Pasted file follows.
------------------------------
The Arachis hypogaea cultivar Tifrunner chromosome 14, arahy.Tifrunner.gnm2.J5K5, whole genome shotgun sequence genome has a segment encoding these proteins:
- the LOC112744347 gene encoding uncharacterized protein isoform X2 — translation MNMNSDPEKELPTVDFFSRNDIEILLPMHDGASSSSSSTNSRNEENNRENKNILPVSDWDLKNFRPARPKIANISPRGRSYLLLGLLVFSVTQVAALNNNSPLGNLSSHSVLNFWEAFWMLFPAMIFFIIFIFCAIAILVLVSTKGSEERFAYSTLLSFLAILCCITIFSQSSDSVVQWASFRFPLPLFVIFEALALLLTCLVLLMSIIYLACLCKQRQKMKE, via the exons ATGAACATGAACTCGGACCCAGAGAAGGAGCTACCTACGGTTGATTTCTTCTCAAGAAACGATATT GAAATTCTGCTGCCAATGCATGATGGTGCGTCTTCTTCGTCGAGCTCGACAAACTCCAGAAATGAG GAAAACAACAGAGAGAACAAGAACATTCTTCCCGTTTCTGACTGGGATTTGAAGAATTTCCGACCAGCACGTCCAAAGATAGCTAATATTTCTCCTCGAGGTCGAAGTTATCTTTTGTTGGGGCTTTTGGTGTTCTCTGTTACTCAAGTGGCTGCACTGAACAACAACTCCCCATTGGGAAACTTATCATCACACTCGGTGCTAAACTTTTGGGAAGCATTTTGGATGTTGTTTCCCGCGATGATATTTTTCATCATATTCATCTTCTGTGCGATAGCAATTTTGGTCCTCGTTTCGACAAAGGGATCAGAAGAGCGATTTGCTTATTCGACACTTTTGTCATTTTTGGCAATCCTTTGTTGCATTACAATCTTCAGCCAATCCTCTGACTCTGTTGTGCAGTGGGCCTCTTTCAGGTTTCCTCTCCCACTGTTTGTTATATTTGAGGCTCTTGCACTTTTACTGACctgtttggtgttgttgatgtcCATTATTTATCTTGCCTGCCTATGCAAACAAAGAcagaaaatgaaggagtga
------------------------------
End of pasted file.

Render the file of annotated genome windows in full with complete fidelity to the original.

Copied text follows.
The Arachis hypogaea cultivar Tifrunner chromosome 14, arahy.Tifrunner.gnm2.J5K5, whole genome shotgun sequence genome has a segment encoding these proteins:
- the LOC112744347 gene encoding uncharacterized protein isoform X2 — translation MNMNSDPEKELPTVDFFSRNDIEILLPMHDGASSSSSSTNSRNEENNRENKNILPVSDWDLKNFRPARPKIANISPRGRSYLLLGLLVFSVTQVAALNNNSPLGNLSSHSVLNFWEAFWMLFPAMIFFIIFIFCAIAILVLVSTKGSEERFAYSTLLSFLAILCCITIFSQSSDSVVQWASFRFPLPLFVIFEALALLLTCLVLLMSIIYLACLCKQRQKMKE, via the exons ATGAACATGAACTCGGACCCAGAGAAGGAGCTACCTACGGTTGATTTCTTCTCAAGAAACGATATT GAAATTCTGCTGCCAATGCATGATGGTGCGTCTTCTTCGTCGAGCTCGACAAACTCCAGAAATGAG GAAAACAACAGAGAGAACAAGAACATTCTTCCCGTTTCTGACTGGGATTTGAAGAATTTCCGACCAGCACGTCCAAAGATAGCTAATATTTCTCCTCGAGGTCGAAGTTATCTTTTGTTGGGGCTTTTGGTGTTCTCTGTTACTCAAGTGGCTGCACTGAACAACAACTCCCCATTGGGAAACTTATCATCACACTCGGTGCTAAACTTTTGGGAAGCATTTTGGATGTTGTTTCCCGCGATGATATTTTTCATCATATTCATCTTCTGTGCGATAGCAATTTTGGTCCTCGTTTCGACAAAGGGATCAGAAGAGCGATTTGCTTATTCGACACTTTTGTCATTTTTGGCAATCCTTTGTTGCATTACAATCTTCAGCCAATCCTCTGACTCTGTTGTGCAGTGGGCCTCTTTCAGGTTTCCTCTCCCACTGTTTGTTATATTTGAGGCTCTTGCACTTTTACTGACctgtttggtgttgttgatgtcCATTATTTATCTTGCCTGCCTATGCAAACAAAGAcagaaaatgaaggagtga